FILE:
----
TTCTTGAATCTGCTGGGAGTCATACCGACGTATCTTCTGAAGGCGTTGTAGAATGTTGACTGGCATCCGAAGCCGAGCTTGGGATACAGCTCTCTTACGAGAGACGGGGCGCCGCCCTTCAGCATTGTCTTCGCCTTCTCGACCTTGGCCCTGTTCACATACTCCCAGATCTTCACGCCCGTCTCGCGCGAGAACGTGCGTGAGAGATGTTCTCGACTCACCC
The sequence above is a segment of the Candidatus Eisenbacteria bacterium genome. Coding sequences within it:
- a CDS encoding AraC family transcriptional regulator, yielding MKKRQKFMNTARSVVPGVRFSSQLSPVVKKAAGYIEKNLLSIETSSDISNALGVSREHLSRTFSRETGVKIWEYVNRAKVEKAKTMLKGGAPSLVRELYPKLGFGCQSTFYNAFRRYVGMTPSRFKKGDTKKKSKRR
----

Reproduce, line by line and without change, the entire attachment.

TTCTTGAATCTGCTGGGAGTCATACCGACGTATCTTCTGAAGGCGTTGTAGAATGTTGACTGGCATCCGAAGCCGAGCTTGGGATACAGCTCTCTTACGAGAGACGGGGCGCCGCCCTTCAGCATTGTCTTCGCCTTCTCGACCTTGGCCCTGTTCACATACTCCCAGATCTTCACGCCCGTCTCGCGCGAGAACGTGCGTGAGAGATGTTCTCGACTCACCC
The sequence above is a segment of the Candidatus Eisenbacteria bacterium genome. Coding sequences within it:
- a CDS encoding AraC family transcriptional regulator, yielding MKKRQKFMNTARSVVPGVRFSSQLSPVVKKAAGYIEKNLLSIETSSDISNALGVSREHLSRTFSRETGVKIWEYVNRAKVEKAKTMLKGGAPSLVRELYPKLGFGCQSTFYNAFRRYVGMTPSRFKKGDTKKKSKRR